Tag Archives: planning ahead

Helping Your Loved Ones with Advance Directives

Long View: Helping Your Loved Ones Even After You’re Gone

I have been very self-directed for quite some time, which is one of the reasons I recently got all my advance directives in place. It took some education and investigation, but I feel comfortable with the decisions I’ve made. I was relieved to be done with it until a longtime friend asked, “Hey, what about your obituary?”

Ok then. It took some consideration, but I started to realize it was my opportunity to share what was important in my life — the special people I have known and loved and what I was passionate about. Maybe everyone didn’t know my favorite color was orange but might think it’s okay if they found out after the fact.

This was also my opportunity to suggest where donations, if any, should go and why I felt a particular charity warranted their attention. Many of you can guess it would be food-focused in nature.

I would also get to share all the places I have lived, including Mobile, AL, Eugene, OR, and Perth, Western Australia, among others. Listing these remote locations would make it seem that I was slightly more fascinating in life than most people would have suspected.

I also made arrangements to have my earthly remains (ashes) sent to family in Mobile to be scattered into the Gulf of Mexico, which is close to the place where I was born. I understand there may be laws that prohibit this activity, but my family is resourceful and will honor my wishes I am sure.

In short, I am comforted to know that my wishes will be known and respected after I am no longer concerned with such issues. These types of directives are most useful to those we leave behind. Relieving a little of the burden from your loved ones is probably one of the kindest actions you can take now. All it takes is a little planning, information, and forethought.

Patrick Harness is a community liaison with a long history of experience in health insurance. He is known for his inability to parallel park, and if you ask him to pick a color, he always chooses orange (and he paints!)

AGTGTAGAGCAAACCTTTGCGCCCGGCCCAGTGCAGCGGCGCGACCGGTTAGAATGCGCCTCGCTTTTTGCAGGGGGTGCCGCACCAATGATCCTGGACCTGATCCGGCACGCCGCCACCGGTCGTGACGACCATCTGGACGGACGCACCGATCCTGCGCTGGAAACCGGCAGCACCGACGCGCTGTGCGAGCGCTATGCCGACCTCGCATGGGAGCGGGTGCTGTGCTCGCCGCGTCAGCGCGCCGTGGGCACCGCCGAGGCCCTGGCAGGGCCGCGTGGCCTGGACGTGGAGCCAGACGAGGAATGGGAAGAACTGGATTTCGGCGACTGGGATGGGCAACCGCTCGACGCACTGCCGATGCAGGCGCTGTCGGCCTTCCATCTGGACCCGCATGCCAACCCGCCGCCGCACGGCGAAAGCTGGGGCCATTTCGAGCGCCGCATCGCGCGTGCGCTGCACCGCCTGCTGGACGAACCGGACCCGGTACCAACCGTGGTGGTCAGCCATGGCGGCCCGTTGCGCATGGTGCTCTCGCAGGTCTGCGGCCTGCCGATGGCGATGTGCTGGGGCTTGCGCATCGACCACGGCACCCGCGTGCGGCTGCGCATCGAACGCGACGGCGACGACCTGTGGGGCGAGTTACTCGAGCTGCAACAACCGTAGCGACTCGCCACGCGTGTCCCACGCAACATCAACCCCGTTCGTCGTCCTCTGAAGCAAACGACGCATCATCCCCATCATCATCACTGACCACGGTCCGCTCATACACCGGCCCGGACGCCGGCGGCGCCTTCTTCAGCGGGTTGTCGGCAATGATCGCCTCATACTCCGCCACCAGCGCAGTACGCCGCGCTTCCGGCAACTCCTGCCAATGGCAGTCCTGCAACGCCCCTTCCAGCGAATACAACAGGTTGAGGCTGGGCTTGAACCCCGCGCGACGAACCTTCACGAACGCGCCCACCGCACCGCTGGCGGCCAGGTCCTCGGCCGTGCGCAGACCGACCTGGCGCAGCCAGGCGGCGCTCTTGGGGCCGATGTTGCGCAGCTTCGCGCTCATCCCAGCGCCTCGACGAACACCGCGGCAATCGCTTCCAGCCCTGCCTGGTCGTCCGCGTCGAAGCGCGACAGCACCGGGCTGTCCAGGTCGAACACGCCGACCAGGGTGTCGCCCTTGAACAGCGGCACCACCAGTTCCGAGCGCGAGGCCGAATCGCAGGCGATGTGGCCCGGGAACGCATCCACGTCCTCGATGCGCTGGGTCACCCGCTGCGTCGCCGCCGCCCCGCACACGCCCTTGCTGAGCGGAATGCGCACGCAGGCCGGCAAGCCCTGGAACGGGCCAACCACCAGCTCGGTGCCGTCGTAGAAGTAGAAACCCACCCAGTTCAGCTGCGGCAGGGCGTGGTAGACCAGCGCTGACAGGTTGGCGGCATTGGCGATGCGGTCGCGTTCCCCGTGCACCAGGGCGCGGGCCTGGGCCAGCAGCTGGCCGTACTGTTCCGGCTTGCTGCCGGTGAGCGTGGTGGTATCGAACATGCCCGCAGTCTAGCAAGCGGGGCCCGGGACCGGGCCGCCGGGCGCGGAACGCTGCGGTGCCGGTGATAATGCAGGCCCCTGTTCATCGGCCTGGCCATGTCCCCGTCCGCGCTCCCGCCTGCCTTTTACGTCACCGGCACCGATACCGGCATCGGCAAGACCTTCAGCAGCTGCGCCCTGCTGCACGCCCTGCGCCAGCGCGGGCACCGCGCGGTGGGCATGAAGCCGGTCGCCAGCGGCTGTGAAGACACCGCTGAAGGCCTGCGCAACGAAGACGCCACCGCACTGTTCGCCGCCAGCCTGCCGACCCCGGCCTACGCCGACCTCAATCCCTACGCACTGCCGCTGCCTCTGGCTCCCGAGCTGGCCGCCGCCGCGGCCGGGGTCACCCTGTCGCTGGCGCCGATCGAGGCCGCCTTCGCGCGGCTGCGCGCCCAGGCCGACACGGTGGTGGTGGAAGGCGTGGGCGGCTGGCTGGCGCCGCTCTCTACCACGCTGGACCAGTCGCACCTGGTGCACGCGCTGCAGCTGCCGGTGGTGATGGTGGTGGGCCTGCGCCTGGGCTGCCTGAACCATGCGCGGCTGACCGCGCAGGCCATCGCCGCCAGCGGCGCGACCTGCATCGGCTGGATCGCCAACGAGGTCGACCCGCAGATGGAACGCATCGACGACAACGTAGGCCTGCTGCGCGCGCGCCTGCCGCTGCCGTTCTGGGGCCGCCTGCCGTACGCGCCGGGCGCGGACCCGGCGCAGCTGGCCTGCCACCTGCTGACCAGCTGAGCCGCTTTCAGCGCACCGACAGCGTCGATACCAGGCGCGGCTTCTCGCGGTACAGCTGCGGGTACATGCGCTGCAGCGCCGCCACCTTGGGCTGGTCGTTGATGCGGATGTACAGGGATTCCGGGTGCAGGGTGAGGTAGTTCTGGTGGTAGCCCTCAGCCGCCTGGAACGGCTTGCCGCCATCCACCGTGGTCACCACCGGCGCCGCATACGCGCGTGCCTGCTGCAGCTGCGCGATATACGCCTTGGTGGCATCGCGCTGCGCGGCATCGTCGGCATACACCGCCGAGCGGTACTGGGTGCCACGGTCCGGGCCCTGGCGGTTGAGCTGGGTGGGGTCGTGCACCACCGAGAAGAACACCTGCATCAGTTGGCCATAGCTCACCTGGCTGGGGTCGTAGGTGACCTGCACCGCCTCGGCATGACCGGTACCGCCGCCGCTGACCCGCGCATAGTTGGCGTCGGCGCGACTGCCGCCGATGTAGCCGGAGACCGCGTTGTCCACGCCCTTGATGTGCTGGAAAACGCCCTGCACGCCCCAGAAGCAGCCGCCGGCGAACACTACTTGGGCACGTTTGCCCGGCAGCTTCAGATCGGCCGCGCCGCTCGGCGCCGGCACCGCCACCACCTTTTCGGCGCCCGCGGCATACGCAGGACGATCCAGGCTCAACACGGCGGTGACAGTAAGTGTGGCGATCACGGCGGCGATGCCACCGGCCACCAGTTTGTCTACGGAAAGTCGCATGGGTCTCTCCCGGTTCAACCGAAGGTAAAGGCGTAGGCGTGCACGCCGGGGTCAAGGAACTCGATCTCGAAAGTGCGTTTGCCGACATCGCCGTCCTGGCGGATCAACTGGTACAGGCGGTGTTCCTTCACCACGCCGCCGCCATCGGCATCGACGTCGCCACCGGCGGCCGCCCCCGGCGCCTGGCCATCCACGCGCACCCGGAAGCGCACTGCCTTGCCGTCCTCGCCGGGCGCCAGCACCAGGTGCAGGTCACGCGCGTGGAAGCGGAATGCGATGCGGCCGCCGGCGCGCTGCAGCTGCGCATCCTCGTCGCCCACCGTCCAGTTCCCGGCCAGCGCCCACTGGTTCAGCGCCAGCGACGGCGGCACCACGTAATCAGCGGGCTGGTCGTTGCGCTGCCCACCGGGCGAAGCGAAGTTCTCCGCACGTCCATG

Pre-Planning for the End of Life's Stroll

Vantage Point: Pre-Planning Is Key Part of Life’s Stroll

There is nothing like a summer evening stroll—the sounds of people reminiscing on front porches, American flags flapping in the warm breeze, birds chirping, and children’s laughter. Smells of barbecue and freshly mown lawns tickle the nose as eyes feast on the sights of gardens overflowing with flowers and kids riding bikes as their wet swim trunks leave a trail of water from the city pool.

I think back to summers past and family celebrations. These are the nights I want to remember when the days turn shorter, darker, and colder. Walking past the town cemetery, I think about a recent visitor in our Health Alliance office. A distraught spouse tearfully informed us of an unexpected passing. She seemed so lost, not knowing what to do next, and looking over the tidy headstones, I decided I don’t want that experience for my loved ones.

Reaching out to Beth Pent, continuing family care and pre-need counselor at Jones & Jones-Betts Funeral Home, I learned funeral planning can be a lot like wedding planning. There are seemingly unlimited choices to reflect your expressed wishes and unique style, and planning ahead provides peace of mind. Everyone will need to have final arrangements someday, and if you don’t take care of it, the burden of planning and funding it will fall to the grieving next of kin.

Even if you choose not to have a service, there is still a long checklist of responsibilities and state- and county-required documents survivors must take care of, in addition to the transportation and handling of the body. Some choices require authorization, so pre-planning can record everything you think the executor of your estate will need to know to carry out your wishes.

Consulting with a trusted resource, like Beth, not only helps you determine your pre-made decisions, such as final resting place, but it also helps relieve family members from having to guess and possibly argue over what you would have wanted. Pre-planning encourages you to consider your loved ones and is a way you can help them through their grief.

Funerals can be a celebration of life, and I want mine to serve as my last gesture of love by taking care of everything I can ahead of time. I want it to feel like a midsummer-evening stroll that evokes a sense of family, friends, and community.